“I went round like I was going on a pilgrimage. Keith Richards [of the Rolling Stones] was in the outer room and we had to hang around and then went in to meet Dylan. It was a little bit like an audience with the Pope. I remember playing him some of St. Pepper and he said, “Oh, I get it—you don’t want to be cute any more.” That was the feeling about Rubber Soul, too. We’d had our cute period and now it was time to expand.” (The Beatles: Anthology, p. 197)
Dylan’s first album release following Newport was Highway 61 Revisited which began with the quintessential Dylan song “Like a Rolling Stone” complete with electric guitars, drums, and electronic organ. Folk-Dylan was dead; rock-Dylan was alive and well.
Over the next nearly forty years, Dylan would release nearly 50 albums, be inducted into the Rock ‘n Roll Hall of Fame, and win several Grammys, including four in 1998 for “Time Out of Mind.” The list of artists who have shared the stage or studio with Dylan is almost endless and includes such names as Santana, The Grateful Dead, The Band, George Harrison, Tom Petty, Eric Clapton, Neil Young, Elton John, and Willie Nelson.
An analysis of all Dylan’s albums would be a monumental task – far greater than what can be accomplished here. It might be more concise to view his output in terms of eras of time. Following the folk era and the folk-rock era when the metaphors in his lyrics danced dangerously close to incoherence, a motorcycle accident in 1966 put him in the hospital for a period of time; it took him away from touring, but not the studio, for seven years. While recuperating in Woodstock at the communal house and studio of The Band, Dylan and the group recorded over 150 songs,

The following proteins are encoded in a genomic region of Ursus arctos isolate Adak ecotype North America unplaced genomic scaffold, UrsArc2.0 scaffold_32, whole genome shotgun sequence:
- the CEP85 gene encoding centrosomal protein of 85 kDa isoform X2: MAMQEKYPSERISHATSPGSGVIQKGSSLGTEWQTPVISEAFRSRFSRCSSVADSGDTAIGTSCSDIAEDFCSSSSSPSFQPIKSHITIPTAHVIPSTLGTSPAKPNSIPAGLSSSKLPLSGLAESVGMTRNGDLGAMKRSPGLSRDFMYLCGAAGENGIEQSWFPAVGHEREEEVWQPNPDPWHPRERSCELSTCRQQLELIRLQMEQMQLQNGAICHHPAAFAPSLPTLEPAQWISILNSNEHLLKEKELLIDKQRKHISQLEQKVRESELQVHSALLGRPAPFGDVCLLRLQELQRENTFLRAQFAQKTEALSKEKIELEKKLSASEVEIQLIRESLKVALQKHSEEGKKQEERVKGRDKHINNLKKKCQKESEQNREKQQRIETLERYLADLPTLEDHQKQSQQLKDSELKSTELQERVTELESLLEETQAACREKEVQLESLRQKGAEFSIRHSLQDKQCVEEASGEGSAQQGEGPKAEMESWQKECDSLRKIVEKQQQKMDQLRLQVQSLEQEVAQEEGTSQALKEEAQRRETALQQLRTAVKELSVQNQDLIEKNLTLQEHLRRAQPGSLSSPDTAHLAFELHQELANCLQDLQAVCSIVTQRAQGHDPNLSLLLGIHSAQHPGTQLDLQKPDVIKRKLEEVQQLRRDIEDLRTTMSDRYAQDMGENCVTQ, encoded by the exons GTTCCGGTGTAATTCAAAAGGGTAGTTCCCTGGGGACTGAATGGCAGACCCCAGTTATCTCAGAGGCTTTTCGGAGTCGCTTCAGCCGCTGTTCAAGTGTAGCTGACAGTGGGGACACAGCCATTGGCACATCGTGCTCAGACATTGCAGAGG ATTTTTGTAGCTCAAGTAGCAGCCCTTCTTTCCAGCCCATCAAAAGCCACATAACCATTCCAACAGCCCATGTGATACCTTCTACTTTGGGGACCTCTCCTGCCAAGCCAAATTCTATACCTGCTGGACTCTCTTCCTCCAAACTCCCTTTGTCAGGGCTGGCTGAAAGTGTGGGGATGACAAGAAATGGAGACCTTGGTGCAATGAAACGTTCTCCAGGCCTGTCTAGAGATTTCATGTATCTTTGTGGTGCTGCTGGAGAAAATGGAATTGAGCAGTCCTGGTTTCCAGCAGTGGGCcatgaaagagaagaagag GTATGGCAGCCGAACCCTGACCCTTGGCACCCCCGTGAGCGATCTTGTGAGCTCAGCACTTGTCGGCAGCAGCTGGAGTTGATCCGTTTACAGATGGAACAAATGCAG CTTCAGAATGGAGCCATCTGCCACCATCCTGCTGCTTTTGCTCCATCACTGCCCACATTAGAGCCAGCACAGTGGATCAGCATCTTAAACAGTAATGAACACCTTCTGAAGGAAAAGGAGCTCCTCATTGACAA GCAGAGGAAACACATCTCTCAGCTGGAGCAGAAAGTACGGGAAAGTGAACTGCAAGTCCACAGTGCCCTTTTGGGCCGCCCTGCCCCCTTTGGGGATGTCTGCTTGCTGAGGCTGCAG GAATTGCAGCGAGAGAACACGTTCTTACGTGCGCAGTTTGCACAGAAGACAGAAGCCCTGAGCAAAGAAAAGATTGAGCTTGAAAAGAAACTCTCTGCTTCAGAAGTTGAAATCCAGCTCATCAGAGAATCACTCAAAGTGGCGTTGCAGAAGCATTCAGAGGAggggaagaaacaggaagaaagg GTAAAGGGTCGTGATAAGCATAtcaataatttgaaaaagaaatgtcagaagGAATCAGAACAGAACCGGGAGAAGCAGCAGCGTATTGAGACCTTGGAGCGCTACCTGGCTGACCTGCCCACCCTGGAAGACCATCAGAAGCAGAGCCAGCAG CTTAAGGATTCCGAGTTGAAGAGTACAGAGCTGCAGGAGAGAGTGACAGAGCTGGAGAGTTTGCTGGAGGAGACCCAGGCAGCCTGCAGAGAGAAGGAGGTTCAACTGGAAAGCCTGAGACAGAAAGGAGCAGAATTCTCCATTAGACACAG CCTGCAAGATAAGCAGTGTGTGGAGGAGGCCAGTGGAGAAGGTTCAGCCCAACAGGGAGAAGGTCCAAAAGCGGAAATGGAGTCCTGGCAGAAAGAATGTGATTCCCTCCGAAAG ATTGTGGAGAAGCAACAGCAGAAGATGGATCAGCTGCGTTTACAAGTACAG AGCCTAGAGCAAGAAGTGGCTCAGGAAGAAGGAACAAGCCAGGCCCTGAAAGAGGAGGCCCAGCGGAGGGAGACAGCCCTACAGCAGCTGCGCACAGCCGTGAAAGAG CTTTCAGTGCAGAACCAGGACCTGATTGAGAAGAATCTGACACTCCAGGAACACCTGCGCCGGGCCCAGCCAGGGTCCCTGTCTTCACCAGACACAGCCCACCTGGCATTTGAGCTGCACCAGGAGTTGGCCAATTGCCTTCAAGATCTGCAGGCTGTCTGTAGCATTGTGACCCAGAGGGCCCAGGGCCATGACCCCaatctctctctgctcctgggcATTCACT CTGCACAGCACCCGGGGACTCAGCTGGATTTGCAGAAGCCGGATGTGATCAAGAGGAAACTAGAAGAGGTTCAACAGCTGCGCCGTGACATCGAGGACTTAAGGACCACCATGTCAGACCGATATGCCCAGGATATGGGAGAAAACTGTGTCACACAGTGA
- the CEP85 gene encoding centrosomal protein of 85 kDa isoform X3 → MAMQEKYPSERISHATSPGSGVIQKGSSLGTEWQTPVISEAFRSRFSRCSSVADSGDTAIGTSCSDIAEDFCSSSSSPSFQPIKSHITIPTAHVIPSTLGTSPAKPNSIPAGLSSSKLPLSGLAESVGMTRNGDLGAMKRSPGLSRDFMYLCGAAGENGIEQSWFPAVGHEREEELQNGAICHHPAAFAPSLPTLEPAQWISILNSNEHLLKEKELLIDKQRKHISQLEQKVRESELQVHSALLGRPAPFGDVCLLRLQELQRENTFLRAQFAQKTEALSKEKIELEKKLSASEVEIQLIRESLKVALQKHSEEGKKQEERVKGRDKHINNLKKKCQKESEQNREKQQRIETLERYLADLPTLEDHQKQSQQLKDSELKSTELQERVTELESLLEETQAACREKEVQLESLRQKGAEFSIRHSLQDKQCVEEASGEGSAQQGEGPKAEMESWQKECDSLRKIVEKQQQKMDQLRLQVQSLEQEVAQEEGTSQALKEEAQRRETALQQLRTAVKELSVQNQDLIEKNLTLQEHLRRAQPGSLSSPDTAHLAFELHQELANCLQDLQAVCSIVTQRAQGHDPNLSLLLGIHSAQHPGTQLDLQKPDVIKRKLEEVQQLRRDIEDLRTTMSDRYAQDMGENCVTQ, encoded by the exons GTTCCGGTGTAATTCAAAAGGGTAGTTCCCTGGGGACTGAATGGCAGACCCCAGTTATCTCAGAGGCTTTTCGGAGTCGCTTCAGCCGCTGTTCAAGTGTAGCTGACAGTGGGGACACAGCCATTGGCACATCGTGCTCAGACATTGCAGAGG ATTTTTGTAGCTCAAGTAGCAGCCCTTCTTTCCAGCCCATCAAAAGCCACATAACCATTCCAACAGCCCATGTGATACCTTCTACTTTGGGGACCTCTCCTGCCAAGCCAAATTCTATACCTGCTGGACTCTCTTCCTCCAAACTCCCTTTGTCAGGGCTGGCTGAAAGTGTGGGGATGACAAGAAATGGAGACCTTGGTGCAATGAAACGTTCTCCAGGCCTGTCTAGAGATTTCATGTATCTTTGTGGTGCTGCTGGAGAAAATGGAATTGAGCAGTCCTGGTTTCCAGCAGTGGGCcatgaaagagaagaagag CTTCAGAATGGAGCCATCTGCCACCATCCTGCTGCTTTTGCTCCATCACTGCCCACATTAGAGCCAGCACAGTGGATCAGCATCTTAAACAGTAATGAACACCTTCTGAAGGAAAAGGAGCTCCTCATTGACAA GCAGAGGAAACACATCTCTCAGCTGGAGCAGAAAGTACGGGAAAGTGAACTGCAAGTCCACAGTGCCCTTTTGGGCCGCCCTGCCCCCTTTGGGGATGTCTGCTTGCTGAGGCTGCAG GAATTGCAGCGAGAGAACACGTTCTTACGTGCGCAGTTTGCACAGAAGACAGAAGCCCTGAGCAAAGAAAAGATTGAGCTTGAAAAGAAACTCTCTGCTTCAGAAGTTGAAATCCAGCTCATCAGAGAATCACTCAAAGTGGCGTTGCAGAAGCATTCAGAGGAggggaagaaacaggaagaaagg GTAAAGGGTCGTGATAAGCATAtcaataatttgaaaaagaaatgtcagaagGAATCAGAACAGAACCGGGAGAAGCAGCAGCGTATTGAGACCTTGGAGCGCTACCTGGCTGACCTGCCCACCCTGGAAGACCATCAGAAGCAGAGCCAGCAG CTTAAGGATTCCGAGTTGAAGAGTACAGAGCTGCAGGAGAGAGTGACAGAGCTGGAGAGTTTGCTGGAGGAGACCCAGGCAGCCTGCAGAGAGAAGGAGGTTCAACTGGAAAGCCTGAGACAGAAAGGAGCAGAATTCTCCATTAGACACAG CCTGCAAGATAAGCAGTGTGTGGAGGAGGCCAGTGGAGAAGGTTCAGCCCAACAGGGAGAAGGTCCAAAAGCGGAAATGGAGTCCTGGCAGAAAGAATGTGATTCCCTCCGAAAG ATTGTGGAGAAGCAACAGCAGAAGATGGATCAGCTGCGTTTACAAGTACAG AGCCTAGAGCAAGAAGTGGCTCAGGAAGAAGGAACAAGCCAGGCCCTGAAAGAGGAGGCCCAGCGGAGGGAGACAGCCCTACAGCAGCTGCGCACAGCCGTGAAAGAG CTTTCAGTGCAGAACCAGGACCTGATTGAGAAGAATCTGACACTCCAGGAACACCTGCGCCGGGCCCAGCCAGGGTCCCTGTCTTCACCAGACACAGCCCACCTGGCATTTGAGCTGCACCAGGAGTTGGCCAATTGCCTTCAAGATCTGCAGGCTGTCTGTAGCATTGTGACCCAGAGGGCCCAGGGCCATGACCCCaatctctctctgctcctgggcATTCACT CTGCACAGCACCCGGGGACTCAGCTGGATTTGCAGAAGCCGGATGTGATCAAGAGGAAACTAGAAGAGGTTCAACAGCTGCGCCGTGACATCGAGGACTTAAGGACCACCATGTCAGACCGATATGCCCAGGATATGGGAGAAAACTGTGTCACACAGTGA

which were released in bootleg form a few years later as The Basement Tapes.
The rise of the country-rock movement in 1970 coincided with Dylan’s 1969 release Nashville Skyline, which was produced entirely in Nashville, known as “Music City, U.S.A.,” with country session players and country artists like Johnny Cash joining him on some cuts.
Through the rest of the 1970s and 1980s Dylan’s output remained constant if unpredictable. His set at George Harrison’s Concert for Bangladesh and subsequent appearances at 1985’s musical fund/awareness raisers: Live-Aid (for famine relief in Africa) and Farm-Aid (for American farmers losing their land), confirmed his popularity and artistry as a live performer. His conversion to Christianity in 1979 resulted in two albums, Slow Train Coming and Saved, but by the ‘80s he had resumed his mantle as combination angry poet and heartbroken balladeer.
In 1991 he released The Bootleg Collection, an amazing assemblage of 58 songs which are out-takes, alternative takes and Dylan throwaway songs. Far from mediocrity, they show the artistry and creative process of Dylan, the mature musician.
Throughout the 1990s Dylan continued to record new work and release compilations of earlier sessions. His recent albums, beginning with Love and Theft in 2001, continue Dylan’s output in a lifetime of eclectic collections of songs, incorporating blues, country, folk, pop and rock idioms into one package.